The Briscoe Center has acquired the papers of Rod Nordland, an award-winning correspondent for the New York Times. Currently based in Afghanistan, where he serves as the Times’s Kabul bureau chief, Nordland has worked as a foreign correspondent across the world, including postings in Bangkok, Beirut, Baghdad, Cairo, Rome, Sarajevo, San Salvador, Islamabad, and London. He is the author of The Lovers: Afghanistan’s Romeo and Juliet, which tells the true story of Zakia and Ali, an Afghan couple who eloped and then escaped their community’s violent reaction.
“Rod Nordland is a veteran reporter who has seen it all. I’m delighted that his archives will be available in the future to enrich the studies of researchers and students,” said Don Carleton, executive director of the Briscoe Center. “I’m grateful to Rod and also to Matthew Naythons, a friend of the center, who in 2013 donated his photographic archive and was instrumental in making this new acquisition possible.”
Rod Nordland grew up in Philadelphia, Pennsylvania. His career in journalism began with his hometown newspaper, the Philadelphia Inquirer, in the late 1970s. Beginning as a police beat reporter, Nordland was first sent abroad in 1978 to cover the death of Pope Paul VI. Paul’s successor John Paul I died only 33 days later, so Nordland extended his assignment. It was the first of many that have taken him to over 150 countries. In 1979 he made his first trip to Afghanistan. In 1983, Nordland was a Pulitzer finalist for his coverage of the impact of war and famine on Cambodia, Vietnam, and East Timor. He has also been part of a team that won the Pulitzer Prize for news, as well as winning two George Polk awards and several Overseas Press Club awards. Nordland began working at the New York Times in 2009. He had previously been the chief foreign correspondent for Newsweek, based in Beirut, Bagdad, and London. Presently the Kabul bureau chief for the Times, Nordland is a highly regarded authority on U.S. involvement in Afghanistan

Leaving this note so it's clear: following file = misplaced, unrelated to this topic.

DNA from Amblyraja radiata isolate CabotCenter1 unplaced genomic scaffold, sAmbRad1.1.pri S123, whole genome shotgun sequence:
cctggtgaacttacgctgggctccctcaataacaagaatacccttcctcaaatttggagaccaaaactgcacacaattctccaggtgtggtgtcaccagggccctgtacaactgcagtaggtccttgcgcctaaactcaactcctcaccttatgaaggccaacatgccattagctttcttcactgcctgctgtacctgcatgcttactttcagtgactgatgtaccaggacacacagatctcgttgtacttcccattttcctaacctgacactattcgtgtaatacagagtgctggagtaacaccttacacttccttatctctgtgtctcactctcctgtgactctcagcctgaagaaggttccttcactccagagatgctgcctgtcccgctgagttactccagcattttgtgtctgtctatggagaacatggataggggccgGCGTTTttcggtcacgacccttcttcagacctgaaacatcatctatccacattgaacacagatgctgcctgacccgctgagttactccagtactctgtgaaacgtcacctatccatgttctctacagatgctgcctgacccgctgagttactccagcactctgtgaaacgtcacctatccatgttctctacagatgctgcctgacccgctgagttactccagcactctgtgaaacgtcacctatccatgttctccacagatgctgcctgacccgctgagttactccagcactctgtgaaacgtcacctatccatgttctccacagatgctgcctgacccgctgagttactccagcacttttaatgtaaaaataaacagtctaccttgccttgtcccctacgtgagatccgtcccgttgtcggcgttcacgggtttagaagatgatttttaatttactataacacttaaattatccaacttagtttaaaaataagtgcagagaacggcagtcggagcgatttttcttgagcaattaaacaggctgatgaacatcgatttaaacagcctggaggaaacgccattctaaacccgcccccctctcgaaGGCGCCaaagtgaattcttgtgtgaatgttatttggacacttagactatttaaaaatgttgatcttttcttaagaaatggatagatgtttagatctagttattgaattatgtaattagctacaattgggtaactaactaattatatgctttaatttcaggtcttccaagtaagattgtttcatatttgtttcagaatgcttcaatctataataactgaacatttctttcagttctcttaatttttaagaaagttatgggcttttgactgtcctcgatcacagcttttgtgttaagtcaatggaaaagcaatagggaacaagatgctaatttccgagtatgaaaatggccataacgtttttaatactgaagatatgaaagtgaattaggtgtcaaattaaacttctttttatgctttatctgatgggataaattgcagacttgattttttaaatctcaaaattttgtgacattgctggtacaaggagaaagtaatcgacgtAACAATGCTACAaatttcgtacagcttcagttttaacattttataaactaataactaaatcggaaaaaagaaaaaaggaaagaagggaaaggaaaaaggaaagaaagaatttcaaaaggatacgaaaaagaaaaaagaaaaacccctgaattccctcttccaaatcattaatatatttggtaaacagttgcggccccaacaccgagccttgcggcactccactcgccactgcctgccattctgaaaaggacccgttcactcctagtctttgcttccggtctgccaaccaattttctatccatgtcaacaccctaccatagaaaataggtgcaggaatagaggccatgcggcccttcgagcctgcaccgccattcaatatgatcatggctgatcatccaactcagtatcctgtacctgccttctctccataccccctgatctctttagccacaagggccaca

“For years, I’ve been humping around 50 boxes of papers from one posting to another. I realized I needed a better solution, and my friend Matthew Naythons, a photojournalist, recommended the Briscoe Center,” said Nordland in a phone interview from Afghanistan. “Hopefully students and researchers find the papers informative. The Times has developed an extraordinary journalistic machine here. We’ve got people who work all over the country and we cover everything.”
Nordland’s papers include story drafts, correspondence, research photography, clippings, scrapbooks, and reporter’s notes. The papers also include editor’s notes, marked-up manuscripts, proofreader’s marks, and other items related to Nordland’s 2016 book The Lovers.